An estimate is a value you arrive at that is close to but not necessary equal to the exact value. It is an approximate value. Estimation is the process of arriving at an approximate value, or estimate.
There are many different estimation strategies that people use. Most estimation strategies work by breaking up a problem into simpler parts, often by making allowances that will keep the value close to, but not equal to the original problem. Below are a few examples of estimation strategies we may use in everyday life.
General things to remember
- Change numbers to end in 0s and 5s where possible. These are usually easier to do arithmetic with. Try to keep track of your changes; if you change some value to be bigger, maybe change another to be smaller to keep the estimate more accurate.
- The larger the numbers involved, the less difference small variations will make, so you can simplify these more for an estimate than you may for smaller numbers; 35,357 + 2231 = 37,588 is not much different from 35,000 + 2000 = 37,000, in terms of percentage difference.
- Practice! The most effective estimation strategy is the strategy that works for you, but many strategies can be used for a given situation, and in many cases, using multiple strategies can make the estimation even more efficient and accurate.
Rounding to the nearest 0
Given the problem
22 × 12 = ?
we can break the problem up in a number of different ways, such as:
22 × 10 = 220
20 × 12 = 240
Both of these rely on changing the values such that they end in 0s, making it easier for us to estimate the answer. Multiplying by 10 is one of the easiest multiplication problems we learn, since it involves just adding a 0 to whatever is being multiplied by 10.
The exact value is 264, and our second, more accurate estimation, was 240. Depending on how accurate we need to be, 240, or even 220 may be a good enough estimation of 264.
Breaking the problem up into multiple parts
Given the problem
2345 + 123 = ?
we can break it up into something we can calculate quickly such as:
2300 + 100 = 2400
40 + 20 = 60
In the first part, we just removed the 45 and 23 so that we could easily add 100 to 2300. In the second part we changed the 45 and 23 to 40 and 20, since it is part of a larger number, and the 5 and 3 won't make a big difference in the final number. 40 + 20 is the same as 4 + 2 with an added zero, giving us 60. Then we sum both:
2400 + 60 = 2460
The exact answer is 2468, which is very close to our estimate.
Some numbers are easier to work with especially once we are more comfortable with basic arithmetic. Given the problem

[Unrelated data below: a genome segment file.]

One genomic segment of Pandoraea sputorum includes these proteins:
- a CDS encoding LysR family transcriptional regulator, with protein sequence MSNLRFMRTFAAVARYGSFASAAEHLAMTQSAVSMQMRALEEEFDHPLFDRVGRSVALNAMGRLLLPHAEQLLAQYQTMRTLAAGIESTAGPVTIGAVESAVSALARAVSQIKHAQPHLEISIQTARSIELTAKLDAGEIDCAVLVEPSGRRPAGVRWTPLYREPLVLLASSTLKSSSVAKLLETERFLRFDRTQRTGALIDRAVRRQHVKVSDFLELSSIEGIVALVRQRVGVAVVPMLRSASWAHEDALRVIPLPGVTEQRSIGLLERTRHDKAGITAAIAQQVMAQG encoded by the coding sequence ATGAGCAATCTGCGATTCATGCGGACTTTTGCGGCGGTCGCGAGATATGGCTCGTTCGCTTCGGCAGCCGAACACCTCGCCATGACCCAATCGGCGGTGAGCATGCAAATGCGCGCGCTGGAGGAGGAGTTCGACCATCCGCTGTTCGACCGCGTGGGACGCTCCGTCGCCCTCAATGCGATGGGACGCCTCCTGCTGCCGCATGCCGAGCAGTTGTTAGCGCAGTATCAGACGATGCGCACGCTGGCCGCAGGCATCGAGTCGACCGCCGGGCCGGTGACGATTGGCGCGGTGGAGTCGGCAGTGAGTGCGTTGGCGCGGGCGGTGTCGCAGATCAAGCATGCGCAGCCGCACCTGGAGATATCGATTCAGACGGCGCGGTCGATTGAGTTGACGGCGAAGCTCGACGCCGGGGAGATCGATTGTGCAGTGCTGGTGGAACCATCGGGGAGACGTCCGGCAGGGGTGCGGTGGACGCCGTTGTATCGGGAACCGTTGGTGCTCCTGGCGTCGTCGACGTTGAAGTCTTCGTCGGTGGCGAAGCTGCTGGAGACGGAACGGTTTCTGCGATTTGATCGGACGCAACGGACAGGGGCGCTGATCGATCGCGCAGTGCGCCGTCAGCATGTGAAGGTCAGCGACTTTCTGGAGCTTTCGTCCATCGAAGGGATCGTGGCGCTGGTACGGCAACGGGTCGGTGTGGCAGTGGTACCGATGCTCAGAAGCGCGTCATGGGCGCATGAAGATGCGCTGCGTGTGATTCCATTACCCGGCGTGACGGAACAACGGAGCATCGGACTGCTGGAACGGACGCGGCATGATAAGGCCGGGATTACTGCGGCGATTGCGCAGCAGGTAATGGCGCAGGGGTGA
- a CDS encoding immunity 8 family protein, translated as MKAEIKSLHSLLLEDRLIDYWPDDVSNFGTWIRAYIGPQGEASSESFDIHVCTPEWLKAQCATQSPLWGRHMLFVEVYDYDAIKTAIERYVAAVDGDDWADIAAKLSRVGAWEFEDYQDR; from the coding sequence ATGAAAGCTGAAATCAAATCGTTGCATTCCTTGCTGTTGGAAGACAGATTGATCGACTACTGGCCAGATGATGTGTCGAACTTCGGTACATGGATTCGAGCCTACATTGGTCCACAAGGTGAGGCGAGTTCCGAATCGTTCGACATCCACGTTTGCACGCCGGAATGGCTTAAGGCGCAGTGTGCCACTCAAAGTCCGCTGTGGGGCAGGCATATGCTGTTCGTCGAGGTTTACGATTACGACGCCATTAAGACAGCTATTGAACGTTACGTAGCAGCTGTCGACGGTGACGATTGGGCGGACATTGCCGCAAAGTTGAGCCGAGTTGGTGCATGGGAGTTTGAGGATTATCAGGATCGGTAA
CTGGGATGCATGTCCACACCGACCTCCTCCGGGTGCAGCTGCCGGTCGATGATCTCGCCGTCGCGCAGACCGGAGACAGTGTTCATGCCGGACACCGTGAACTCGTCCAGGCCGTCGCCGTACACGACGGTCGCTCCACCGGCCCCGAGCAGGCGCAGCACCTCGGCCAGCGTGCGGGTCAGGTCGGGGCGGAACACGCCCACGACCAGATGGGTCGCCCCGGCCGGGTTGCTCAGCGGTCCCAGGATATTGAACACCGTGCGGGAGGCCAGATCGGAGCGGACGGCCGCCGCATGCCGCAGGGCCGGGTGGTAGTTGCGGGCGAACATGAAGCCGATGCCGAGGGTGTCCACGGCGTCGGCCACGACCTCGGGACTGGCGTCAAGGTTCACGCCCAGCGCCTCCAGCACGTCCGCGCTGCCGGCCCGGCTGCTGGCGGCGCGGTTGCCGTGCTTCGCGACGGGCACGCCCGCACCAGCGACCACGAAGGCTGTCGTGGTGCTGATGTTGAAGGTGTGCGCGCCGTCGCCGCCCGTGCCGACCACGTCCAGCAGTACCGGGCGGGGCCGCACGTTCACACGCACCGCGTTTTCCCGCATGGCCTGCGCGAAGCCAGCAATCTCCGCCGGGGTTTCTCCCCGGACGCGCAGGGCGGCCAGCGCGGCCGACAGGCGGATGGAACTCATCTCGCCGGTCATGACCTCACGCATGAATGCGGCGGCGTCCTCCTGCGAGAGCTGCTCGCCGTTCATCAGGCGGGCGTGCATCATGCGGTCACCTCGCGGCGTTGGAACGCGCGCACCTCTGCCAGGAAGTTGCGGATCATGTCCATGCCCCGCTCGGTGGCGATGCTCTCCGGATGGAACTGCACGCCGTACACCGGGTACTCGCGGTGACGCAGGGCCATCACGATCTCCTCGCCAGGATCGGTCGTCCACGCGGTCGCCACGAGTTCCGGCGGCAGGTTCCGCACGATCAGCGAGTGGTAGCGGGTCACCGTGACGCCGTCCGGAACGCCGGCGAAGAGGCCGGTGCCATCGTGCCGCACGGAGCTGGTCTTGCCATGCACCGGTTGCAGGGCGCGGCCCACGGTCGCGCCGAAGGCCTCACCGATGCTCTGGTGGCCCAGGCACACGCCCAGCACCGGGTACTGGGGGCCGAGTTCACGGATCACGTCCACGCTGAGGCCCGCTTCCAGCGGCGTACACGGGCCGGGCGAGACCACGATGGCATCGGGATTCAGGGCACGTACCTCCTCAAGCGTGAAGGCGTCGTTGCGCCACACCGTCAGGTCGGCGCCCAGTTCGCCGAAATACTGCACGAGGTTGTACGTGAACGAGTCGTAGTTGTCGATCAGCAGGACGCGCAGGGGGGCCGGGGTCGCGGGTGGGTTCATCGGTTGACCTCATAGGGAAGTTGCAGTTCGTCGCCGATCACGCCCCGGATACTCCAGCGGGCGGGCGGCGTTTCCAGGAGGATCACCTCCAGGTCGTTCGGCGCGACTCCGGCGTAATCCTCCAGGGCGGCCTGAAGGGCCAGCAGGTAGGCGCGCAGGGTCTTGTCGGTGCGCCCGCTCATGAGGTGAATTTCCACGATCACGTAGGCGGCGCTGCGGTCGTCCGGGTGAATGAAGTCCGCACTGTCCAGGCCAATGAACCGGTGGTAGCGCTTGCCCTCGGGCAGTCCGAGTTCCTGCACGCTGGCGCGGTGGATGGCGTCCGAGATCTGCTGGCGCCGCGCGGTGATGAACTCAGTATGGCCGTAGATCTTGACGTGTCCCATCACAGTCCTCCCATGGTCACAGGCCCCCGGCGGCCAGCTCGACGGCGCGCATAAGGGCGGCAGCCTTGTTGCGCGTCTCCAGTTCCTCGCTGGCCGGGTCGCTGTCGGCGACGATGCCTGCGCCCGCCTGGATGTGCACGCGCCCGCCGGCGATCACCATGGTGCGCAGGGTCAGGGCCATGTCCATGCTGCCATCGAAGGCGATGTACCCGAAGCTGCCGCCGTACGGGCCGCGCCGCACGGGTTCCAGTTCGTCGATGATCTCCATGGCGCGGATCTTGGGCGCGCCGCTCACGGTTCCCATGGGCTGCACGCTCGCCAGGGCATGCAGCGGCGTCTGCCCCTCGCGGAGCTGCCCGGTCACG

14 + 73 + 41 + 26 = ?
we can group 14 + 41 and 73 + 26. If we round to the closest 0, we get:
10 + 40 = 50
70 + 30 = 100
Note that in either of these we can remove the 0s when adding if we want to simplify it further, then add the 0s back after we've finished adding.
100 + 50 = 150
The exact answer is 154, which is quite close to our estimate.
Given the problem
420 + 377 + 399 + 408 = ?
we can see that that all of the values are close to 400, or that their differences more or less cancel each other out such that estimating them as 400 works; 420 is a difference of 20 from 400 and 377 is a difference of 23. Knowing this, we can just multiply 400 by the number of values, 4, to get the following estimate:
400 × 4 = 1600
The exact value is 1604, so our estimate is very close.
Estimation in everyday life
There are many ways in which basic estimation can be helpful in everyday life.
If you are buying some 5 pieces of candy that cost 50 cents each, and your total comes to $10.15, you can quickly know that there has been a mistake using estimation. You should be getting closer to 20 pieces of candy for that price.
Another way you can use estimation in shopping is to make sure you have enough money to buy the things you want. For example, if you have a budget of $20 to spend on groceries, you can round each item you're buying up to make sure you have enough. If something costs $1.50, you can estimate it as $2. If something costs $1.12, you could estimate it as $1, trying to keep your estimations relatively even. To be safe you could also round everything up so instead of saying something worth $1.12 is $1, you could say it's worth $2, or $1.50. The idea is to make it simpler for you to add in your head while still ensuring you have enough money. How accurate you want to be is up to you.
Estimating time is something you are likely to do frequently in your everyday life. This can come in many different forms, from estimating travel time/distance, to how much time an activity may take, to how much you can fit into your day based on how much time you have. For example, say that you have soccer practice from 4-5 pm, and your friend wants to watch a movie at 5:30 pm. Do you have time to clean up and get to the theater by 5:30 pm? This depends on how long it takes you to clean up, whether you'd need to go home to do it, and how long it'd take you to get to the theater, among many other potential factors. As long as you make an estimate of how long each activity should take you, and the estimates sum to less than 30 minutes, you would be able to make it in time.
There are many other ways that estimation can be useful in everyday life, the above are just two examples.